Remember when Indie Arie’s song “I am not my hair” first came out? I loved that song, even back in those days of Ugandan school “nothing longer than 0.5cm” hair policies. I still love it I think, but these days I like to put a caveat, alongside the statement:
I am NOT my hair, but I AM my hair.
I last used relaxer at age 6, before my teachers bullied my Ma into cutting off my hair for school and when I did eventually leave Namagunga, I never thought of “treating my hair”. So while technically I have been natural for 15 years, I normally only count the 5 that I’ve grown my hair out in.
This year, I cut off (most of) my hair. It was one of those impromptu things that I’d been saying I’d do for a couple of months, so when Vaal took me to this Ugandan hairdresser in Beijing, I told him to do more than the usual trim I got after a professional wash – I asked him to cut it off till he thought it was alright. Maybe he was a tad scissor-happy, maybe not. What matters is that after so many years of loathing the fact that I couldn’t grow my hair longer than a certain non-length…I liked cutting it off again – on my own terms. But I think it’s because, with this haircut, not everything was shaved off so my enkoona (what’s the English word for that?) aren’t standing out conspicuously.
So about Indie Arie’s song. While I prefer to not be judged on any front by the state of my hair, I also do like people to know that my hair is a major aspect of my identity. Any naturalista will tell you exactly just how much time we spend on our hair (clue: it’s A LOT). Most girls I know love talking about how much they love (or are trying to love) their hair. So yes, I am my hair. It’s a part of who I am, and I think everybody should love their crown in whatever form it is. Weave, natural, wig, braids, dreadlocks, swazz, janet cut or shaolin, dyed or not, 4c or 3a. It’s yours, it’s you, love it and wear it with proud. And everyone else that has an unsolicited comment about your hair should just shut it!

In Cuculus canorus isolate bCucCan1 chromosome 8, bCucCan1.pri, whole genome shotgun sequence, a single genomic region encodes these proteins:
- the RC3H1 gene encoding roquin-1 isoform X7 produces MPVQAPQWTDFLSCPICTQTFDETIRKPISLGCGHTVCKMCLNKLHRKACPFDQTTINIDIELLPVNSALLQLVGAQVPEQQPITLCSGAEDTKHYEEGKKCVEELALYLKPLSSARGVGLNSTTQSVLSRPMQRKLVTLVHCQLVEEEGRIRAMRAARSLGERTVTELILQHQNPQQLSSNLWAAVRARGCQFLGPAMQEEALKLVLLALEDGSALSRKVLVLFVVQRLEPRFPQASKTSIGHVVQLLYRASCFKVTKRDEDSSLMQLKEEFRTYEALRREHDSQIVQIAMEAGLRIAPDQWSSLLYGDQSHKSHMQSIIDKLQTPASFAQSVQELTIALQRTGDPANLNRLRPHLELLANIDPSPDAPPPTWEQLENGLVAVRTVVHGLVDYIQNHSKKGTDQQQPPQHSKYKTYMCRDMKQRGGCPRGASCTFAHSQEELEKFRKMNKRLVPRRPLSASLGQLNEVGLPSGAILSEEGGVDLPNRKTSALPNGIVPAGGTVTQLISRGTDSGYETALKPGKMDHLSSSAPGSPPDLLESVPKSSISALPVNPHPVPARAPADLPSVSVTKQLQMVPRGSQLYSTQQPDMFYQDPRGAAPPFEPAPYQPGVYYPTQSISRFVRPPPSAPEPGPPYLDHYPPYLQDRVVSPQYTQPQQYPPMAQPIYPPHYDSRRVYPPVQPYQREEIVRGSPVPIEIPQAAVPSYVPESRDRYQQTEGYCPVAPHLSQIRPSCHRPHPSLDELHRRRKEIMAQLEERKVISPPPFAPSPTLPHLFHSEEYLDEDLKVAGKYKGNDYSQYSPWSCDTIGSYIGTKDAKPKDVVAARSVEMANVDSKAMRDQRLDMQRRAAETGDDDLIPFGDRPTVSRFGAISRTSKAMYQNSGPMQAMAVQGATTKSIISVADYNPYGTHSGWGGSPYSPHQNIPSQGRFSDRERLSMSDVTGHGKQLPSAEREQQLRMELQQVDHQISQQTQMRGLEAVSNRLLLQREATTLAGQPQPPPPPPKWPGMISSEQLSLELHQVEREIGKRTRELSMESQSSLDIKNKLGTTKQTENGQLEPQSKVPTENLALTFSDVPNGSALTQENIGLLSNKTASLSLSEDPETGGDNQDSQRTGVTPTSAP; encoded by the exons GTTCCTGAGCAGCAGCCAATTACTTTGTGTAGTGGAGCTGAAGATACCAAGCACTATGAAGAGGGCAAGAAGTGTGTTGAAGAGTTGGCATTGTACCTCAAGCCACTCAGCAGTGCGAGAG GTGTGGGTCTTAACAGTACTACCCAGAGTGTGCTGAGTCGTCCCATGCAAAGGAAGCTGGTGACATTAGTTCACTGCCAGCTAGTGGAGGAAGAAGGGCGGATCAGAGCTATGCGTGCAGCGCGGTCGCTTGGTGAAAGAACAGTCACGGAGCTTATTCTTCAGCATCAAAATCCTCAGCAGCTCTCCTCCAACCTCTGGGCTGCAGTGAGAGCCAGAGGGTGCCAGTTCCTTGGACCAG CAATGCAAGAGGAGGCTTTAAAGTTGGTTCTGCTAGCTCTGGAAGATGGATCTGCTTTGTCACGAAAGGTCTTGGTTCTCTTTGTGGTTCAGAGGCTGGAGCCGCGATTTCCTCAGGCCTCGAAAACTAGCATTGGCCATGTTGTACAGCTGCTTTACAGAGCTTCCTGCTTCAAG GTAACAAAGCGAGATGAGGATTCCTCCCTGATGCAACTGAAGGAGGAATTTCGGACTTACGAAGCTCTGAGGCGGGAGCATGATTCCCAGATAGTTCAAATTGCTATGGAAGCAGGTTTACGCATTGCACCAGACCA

I wear mine in knot-outs a lot these days since the cut. If Vaal is reading this: honey, I finally learnt how to do neat-ass Bantu knots!!! I do them on the days I have less classes, but usually the weekends, keep them in for a day, headscarf it or not, and then undo the twists in time for class on Monday. Hence my usual look is a fluffy knot-out that I absolutely adore because my hair feels like what clouds would feel like if I could touch them. Here’s some pictures of the process.
♥ – MA
PS: My Ma says I need to stop taking embarrassing selfies. I’m paying heed, obv.
PPS: So I was googling the lyrics for I Am Not My Hair to jam to while I was writing this, and I run across this post from last year’s 7-day challenge for UG bloggers! >> www.etemperance.wordpress.com/2014/10/16/i-am-not-my-hair-day4-ugbloggers7day/ << The post is I Am Not My Hair by Evelyn Masaba. She’d just cut her hair off recently too. It was written for the Thursday too, such a coincidence!